Although this weblog concentrates on UK issues, there are times when something in a foreign country, with no UK dimension as yet, is so jaw droppingly stupid that it is appropriate to comment on it.
This AP report is one of the more detailed ones describing the latest VeriChip marketing hype in Mexico: insecure electronic implants in the Attorney General and federal prosecutors and investigators !
We sincerely hope that neither the UK Home Office nor the Department for Constitutional Affairs dares to even contemplate such a thing in the United Kingdom.
"Mexico tagging federal crime fighters with RFID chips
MEXICO CITY (AP) - Security has reached the subcutaneous level for Mexico's attorney general and at least 160 people in his office -- they have been implanted with microchips that get them access to secure areas of their headquarters.
It's a pioneering application of a technology that is widely used in animals but not in humans."
Because it is a degrading invasion of privacy to use an electronic branding iron on human beings, like with cattle or pet cats or dogs.
"Mexico's top federal prosecutors and investigators began receiving chip implants in their arms in November in order to get access to restricted areas inside the attorney general's headquarters, said Antonio Aceves, general director of Solusat, the company that distributes the microchips in Mexico.
Attorney General Rafael Macedo de la Concha and 160 of his employees were implanted at a cost to taxpayers of $150 for each rice grain-sized chip.
More are scheduled to get ``tagged'' in coming months, and key members of the Mexican military, the police and the office of President Vicente Fox might follow suit, Aceves said. Fox's office did not immediately return a call seeking comment."
So the only people currently implanted with these chips in Mexico City are either rich potential kidnap victims, or federal prosecuters and investigators, or, in the future, other prime assassination targets ?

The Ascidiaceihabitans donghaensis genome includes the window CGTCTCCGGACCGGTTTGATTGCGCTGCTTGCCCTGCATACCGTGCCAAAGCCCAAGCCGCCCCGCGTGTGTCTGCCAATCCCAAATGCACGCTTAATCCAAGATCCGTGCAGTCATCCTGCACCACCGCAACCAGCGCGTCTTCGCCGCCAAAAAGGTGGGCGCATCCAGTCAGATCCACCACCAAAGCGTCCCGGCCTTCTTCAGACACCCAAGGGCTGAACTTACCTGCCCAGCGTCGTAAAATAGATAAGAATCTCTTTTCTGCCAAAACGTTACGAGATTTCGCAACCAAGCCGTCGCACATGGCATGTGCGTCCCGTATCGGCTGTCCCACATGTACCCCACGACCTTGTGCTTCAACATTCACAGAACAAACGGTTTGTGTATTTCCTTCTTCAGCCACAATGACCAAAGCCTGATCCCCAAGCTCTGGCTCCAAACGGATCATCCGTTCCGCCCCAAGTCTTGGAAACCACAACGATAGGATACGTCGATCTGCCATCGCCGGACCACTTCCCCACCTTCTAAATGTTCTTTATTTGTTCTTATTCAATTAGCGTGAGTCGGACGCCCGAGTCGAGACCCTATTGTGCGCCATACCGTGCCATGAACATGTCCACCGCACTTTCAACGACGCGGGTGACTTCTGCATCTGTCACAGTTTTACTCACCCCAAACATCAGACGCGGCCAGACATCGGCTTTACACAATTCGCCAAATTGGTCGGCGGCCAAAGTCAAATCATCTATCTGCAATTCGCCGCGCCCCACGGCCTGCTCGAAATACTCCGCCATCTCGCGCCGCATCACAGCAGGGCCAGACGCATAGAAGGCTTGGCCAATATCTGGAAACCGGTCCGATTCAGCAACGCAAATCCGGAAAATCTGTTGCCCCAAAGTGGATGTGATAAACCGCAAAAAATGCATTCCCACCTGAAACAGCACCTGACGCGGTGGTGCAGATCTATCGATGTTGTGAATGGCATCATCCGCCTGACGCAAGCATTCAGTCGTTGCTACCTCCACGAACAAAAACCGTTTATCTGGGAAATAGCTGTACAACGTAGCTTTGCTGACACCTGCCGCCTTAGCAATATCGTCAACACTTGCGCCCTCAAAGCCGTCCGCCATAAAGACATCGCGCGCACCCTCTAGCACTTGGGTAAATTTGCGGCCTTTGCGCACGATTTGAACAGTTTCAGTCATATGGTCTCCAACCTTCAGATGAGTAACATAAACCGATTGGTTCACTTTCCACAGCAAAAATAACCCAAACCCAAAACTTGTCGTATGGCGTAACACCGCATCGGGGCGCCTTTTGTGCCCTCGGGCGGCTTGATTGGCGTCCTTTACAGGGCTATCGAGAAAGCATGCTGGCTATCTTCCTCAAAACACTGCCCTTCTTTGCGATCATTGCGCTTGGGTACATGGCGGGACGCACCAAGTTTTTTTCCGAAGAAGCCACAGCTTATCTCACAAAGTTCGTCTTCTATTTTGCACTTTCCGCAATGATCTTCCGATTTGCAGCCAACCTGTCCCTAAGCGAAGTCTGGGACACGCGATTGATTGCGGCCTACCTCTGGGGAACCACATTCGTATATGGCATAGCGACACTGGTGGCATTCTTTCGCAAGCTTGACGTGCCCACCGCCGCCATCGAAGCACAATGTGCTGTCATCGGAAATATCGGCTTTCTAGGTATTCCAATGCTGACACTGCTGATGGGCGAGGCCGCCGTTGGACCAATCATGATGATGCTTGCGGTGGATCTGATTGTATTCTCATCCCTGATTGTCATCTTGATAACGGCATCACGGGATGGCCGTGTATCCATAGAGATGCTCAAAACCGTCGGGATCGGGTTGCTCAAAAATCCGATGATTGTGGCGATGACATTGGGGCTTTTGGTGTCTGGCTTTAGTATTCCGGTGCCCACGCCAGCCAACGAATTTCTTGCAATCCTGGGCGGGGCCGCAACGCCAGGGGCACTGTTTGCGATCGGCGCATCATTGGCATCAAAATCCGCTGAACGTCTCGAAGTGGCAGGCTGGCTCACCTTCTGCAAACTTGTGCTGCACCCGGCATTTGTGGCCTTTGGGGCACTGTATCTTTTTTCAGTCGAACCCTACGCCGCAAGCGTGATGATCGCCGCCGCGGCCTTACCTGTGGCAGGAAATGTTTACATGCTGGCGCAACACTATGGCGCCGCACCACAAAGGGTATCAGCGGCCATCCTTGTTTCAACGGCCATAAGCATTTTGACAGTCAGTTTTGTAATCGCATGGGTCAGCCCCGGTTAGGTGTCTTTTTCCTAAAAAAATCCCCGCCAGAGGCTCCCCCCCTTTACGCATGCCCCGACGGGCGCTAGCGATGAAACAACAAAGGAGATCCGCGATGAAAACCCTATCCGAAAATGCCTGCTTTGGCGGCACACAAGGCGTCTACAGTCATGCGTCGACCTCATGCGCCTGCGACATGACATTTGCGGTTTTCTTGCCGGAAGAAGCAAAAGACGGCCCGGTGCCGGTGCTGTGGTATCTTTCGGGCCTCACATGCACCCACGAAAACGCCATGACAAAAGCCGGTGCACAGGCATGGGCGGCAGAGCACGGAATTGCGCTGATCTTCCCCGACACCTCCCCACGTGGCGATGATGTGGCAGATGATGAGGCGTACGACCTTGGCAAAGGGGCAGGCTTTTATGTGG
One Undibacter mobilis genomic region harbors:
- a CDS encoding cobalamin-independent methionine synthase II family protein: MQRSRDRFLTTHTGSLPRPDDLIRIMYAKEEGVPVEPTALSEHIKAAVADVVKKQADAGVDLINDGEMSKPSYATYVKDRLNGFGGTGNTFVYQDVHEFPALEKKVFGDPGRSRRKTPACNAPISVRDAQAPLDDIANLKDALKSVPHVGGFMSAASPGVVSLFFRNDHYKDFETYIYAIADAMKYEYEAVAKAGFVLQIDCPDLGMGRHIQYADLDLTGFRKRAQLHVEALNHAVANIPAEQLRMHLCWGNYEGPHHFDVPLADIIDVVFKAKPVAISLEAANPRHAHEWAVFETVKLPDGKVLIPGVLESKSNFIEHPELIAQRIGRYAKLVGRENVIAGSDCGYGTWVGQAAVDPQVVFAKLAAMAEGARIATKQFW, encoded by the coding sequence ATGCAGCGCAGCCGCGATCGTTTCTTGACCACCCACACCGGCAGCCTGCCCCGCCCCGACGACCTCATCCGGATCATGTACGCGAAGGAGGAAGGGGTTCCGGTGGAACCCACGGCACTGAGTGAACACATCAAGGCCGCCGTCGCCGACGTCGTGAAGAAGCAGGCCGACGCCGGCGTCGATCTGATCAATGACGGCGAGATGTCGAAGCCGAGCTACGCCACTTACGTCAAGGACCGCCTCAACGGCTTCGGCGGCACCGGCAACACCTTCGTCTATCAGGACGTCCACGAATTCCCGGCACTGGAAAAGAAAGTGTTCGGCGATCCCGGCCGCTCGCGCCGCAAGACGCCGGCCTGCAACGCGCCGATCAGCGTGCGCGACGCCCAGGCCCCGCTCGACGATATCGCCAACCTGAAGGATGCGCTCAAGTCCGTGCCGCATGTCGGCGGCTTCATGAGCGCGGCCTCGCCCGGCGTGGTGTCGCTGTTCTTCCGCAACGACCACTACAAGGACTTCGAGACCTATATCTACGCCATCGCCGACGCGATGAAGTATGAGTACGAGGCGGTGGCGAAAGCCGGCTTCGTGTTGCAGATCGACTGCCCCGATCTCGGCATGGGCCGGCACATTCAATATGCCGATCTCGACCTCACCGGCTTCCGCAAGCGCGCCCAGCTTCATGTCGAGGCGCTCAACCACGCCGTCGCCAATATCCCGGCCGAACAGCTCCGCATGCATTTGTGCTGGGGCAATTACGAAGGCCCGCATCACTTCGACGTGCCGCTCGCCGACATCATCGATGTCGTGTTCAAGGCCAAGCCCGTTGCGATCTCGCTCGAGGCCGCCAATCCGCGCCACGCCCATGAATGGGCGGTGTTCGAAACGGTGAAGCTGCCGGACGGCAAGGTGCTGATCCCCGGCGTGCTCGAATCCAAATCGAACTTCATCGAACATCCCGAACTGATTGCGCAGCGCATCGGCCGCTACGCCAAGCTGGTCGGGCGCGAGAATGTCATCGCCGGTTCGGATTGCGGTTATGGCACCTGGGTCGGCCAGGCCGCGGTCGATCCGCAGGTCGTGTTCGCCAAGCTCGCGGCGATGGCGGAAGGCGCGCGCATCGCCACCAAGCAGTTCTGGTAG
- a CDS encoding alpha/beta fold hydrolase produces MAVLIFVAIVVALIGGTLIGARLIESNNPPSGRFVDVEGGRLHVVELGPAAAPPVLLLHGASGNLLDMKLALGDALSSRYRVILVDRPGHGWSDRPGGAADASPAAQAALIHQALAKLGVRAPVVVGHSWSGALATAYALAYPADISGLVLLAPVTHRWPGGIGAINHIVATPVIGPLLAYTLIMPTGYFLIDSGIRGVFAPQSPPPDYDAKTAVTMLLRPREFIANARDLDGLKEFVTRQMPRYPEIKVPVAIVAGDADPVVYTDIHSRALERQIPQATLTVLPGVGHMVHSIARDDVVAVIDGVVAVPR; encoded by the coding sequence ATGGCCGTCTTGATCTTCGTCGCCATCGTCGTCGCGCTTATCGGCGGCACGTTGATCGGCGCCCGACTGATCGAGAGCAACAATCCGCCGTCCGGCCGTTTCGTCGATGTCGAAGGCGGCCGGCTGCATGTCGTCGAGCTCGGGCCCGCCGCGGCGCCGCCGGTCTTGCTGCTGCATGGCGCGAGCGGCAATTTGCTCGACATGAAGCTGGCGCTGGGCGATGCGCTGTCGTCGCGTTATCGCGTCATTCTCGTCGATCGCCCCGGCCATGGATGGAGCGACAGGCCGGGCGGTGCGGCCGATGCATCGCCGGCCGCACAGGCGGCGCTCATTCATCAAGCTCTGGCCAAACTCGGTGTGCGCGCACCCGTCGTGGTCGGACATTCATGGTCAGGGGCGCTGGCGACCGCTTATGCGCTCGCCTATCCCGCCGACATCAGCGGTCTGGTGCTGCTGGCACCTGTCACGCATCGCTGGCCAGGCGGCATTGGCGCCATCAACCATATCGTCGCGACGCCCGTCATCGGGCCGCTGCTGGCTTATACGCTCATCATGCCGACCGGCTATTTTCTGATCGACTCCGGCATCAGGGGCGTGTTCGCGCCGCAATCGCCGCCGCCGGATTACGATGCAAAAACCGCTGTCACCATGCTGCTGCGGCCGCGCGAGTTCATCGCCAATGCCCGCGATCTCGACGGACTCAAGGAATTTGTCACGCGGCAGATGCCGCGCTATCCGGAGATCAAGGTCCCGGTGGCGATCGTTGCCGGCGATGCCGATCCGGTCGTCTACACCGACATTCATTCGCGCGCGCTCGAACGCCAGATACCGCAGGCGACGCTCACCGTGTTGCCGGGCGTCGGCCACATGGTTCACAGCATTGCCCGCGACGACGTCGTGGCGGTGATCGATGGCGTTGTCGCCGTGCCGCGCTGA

Why are they compromising their security in this way ? You have no way of knowing if your chip implant has been secretly detected or scanned and read by radio.
How many undercover police operations will be compromised when the criminals remotely detect the presence of the VeriChips either in the undercover investigators themselves, or in people that they meet ?
What happens when the implanted chip is used to personalise the detonation mechanism of a bomb ?
"A spokeswoman for Macedo de la Concha's office said she could not comment on Aceves' statements, citing security concerns. But Macedo himself mentioned the chip program to reporters Monday, saying he had received an implant in his arm. He said the chips were required to enter a new federal anti-crime information center."
The wording of this implies more of a door entry control than a computer terminal access control mechanism.
The chips also could provide more certainty about who accessed sensitive data at any given time. In the past, the biggest security problem for Mexican law enforcement has been corruption by officials themselves.
Aceves said his company eventually hopes to provide Mexican officials with implantable devices that can track their physical location at any given time, but that technology is still under development."
We are not great fans of Biometric technology such as iris scans or fingerprint scans when applied to the general population, but for a small group of individuals, these would be far superior for limiting access to a supposedly secure database.
"The chips that have been implanted are manufactured by VeriChip Corp., a subsidiary of Applied Digital Solutions Inc. of Palm Beach, Fla.
They lie dormant under the skin until read by an electromagnetic scanner, which uses a technology known as radio frequency identification, or RFID, that's now getting hot in the inventory and supply chain businesses.